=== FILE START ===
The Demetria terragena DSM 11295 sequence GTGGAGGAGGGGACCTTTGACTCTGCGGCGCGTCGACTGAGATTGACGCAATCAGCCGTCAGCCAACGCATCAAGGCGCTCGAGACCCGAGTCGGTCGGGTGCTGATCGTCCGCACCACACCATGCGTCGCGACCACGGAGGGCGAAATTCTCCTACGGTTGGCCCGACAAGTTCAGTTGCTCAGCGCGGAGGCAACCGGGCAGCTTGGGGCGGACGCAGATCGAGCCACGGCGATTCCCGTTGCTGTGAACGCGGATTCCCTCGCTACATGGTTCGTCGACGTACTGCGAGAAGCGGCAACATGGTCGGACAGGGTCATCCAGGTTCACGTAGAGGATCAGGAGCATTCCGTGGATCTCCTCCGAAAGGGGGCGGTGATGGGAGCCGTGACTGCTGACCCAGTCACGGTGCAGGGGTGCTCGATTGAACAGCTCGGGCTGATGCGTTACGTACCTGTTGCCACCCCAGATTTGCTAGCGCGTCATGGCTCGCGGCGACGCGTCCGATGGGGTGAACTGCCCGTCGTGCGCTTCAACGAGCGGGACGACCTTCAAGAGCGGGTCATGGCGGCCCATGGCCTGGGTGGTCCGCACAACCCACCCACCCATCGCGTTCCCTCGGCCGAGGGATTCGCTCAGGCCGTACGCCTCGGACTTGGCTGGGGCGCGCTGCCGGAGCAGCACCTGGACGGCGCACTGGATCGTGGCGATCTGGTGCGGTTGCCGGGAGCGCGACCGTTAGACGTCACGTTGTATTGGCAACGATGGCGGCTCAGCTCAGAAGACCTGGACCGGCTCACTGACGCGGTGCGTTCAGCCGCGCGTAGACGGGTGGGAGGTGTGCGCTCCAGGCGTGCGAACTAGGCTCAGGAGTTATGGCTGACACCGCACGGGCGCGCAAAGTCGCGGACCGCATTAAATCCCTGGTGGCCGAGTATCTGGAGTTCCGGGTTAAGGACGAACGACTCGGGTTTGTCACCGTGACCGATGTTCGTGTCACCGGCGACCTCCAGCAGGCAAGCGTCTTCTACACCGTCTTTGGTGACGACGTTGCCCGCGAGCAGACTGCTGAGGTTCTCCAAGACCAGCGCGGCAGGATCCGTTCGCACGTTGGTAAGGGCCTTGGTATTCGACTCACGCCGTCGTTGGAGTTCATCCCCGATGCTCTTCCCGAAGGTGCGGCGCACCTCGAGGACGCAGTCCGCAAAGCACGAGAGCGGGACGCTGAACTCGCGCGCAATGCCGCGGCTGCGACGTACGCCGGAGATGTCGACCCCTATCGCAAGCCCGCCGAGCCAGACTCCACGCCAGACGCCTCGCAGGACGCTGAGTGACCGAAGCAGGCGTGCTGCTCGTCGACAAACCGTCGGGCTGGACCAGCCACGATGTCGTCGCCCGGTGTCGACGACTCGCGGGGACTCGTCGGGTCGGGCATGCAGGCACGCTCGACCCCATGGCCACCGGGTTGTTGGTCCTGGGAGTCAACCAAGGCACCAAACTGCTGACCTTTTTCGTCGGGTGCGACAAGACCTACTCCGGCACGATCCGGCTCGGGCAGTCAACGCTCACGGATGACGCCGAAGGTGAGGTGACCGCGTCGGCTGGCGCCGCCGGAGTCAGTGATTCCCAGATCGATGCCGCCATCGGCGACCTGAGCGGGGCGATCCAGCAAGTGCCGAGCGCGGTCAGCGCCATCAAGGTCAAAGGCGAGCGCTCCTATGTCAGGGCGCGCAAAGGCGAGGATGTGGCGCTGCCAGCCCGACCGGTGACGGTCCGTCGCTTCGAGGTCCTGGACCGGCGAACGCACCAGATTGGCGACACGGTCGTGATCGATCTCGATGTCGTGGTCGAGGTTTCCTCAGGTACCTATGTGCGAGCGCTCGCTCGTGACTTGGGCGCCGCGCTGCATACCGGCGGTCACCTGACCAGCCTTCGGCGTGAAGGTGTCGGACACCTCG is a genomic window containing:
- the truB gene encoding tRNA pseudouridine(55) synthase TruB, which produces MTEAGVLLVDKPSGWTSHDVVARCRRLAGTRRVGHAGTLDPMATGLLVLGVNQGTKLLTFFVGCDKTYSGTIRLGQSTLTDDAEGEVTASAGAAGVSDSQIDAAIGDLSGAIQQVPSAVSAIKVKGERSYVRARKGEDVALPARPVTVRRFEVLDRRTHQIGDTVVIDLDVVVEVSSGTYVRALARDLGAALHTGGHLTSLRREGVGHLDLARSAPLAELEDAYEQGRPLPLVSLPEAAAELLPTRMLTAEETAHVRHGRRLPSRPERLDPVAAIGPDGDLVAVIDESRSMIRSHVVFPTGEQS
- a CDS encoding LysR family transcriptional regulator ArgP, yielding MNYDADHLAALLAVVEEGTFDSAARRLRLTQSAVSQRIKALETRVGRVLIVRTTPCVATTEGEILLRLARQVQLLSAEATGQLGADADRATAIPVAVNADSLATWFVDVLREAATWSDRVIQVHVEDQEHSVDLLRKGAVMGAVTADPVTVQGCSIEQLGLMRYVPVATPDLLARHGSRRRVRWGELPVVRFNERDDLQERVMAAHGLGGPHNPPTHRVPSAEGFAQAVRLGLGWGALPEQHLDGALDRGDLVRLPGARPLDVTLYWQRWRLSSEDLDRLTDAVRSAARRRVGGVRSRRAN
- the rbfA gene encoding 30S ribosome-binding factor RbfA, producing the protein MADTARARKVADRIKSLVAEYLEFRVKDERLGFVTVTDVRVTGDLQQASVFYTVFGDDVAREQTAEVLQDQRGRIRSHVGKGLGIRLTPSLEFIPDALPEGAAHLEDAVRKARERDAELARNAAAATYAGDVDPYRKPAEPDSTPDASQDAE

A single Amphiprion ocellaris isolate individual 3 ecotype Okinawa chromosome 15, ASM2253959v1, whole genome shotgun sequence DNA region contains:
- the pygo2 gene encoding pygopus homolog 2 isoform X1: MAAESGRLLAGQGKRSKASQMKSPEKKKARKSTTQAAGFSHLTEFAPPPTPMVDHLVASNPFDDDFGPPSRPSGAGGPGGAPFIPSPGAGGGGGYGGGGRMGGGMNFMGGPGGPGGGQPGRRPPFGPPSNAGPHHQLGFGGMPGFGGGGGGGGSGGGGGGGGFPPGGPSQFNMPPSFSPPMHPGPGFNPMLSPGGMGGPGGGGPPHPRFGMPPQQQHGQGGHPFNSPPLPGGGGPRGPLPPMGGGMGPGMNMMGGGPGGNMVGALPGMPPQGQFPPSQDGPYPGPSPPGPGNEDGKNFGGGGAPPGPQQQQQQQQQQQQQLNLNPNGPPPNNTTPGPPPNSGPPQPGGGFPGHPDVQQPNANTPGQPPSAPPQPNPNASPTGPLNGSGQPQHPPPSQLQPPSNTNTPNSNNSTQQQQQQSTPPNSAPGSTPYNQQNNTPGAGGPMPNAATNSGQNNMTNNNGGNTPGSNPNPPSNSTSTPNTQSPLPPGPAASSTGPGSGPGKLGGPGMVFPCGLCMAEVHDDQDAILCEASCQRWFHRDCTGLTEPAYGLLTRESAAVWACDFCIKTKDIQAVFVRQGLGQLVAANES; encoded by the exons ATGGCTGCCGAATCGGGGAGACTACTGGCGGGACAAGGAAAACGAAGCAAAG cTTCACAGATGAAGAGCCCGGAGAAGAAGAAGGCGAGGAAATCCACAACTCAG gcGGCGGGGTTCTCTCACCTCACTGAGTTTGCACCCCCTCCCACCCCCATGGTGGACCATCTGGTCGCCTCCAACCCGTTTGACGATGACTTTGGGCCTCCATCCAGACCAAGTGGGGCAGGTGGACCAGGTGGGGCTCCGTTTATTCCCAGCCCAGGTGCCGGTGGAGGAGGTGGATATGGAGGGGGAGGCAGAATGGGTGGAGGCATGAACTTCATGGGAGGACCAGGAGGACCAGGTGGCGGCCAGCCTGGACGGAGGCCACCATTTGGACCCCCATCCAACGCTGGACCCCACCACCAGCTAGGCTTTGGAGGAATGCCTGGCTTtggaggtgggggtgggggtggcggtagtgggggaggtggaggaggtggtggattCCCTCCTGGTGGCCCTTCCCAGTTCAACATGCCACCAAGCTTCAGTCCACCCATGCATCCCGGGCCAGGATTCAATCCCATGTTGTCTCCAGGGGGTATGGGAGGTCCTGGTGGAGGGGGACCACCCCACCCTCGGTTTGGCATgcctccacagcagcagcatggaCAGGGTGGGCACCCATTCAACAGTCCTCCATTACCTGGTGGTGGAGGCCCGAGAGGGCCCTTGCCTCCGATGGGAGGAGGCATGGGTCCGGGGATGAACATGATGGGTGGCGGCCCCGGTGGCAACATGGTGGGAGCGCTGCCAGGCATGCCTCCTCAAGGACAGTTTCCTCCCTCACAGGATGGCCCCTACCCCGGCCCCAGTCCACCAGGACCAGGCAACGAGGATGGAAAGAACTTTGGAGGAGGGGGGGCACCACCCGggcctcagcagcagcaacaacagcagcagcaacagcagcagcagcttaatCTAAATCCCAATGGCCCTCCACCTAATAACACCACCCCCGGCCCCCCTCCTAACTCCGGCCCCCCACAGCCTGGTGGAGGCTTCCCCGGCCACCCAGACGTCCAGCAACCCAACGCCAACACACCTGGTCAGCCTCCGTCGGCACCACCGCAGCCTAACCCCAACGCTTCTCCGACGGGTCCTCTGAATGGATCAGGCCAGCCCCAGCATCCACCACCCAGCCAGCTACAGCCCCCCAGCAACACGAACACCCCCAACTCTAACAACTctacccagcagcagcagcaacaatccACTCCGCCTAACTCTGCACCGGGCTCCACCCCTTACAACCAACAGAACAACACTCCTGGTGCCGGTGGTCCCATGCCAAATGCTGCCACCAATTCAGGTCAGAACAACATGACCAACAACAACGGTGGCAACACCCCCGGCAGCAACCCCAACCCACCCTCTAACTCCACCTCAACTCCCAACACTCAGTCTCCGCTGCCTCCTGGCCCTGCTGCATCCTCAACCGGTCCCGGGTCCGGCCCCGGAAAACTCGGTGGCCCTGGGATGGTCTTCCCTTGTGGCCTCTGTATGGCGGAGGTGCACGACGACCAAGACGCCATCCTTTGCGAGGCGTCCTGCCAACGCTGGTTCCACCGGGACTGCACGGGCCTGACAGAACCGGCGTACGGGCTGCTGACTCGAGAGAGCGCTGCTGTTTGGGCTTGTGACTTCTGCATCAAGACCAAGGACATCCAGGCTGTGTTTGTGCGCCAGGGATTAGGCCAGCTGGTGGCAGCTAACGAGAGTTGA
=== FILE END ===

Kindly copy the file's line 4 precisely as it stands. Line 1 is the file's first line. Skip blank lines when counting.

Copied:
- the rbfA gene encoding 30S ribosome-binding factor RbfA, producing the protein MADTARARKVADRIKSLVAEYLEFRVKDERLGFVTVTDVRVTGDLQQASVFYTVFGDDVAREQTAEVLQDQRGRIRSHVGKGLGIRLTPSLEFIPDALPEGAAHLEDAVRKARERDAELARNAAAATYAGDVDPYRKPAEPDSTPDASQDAE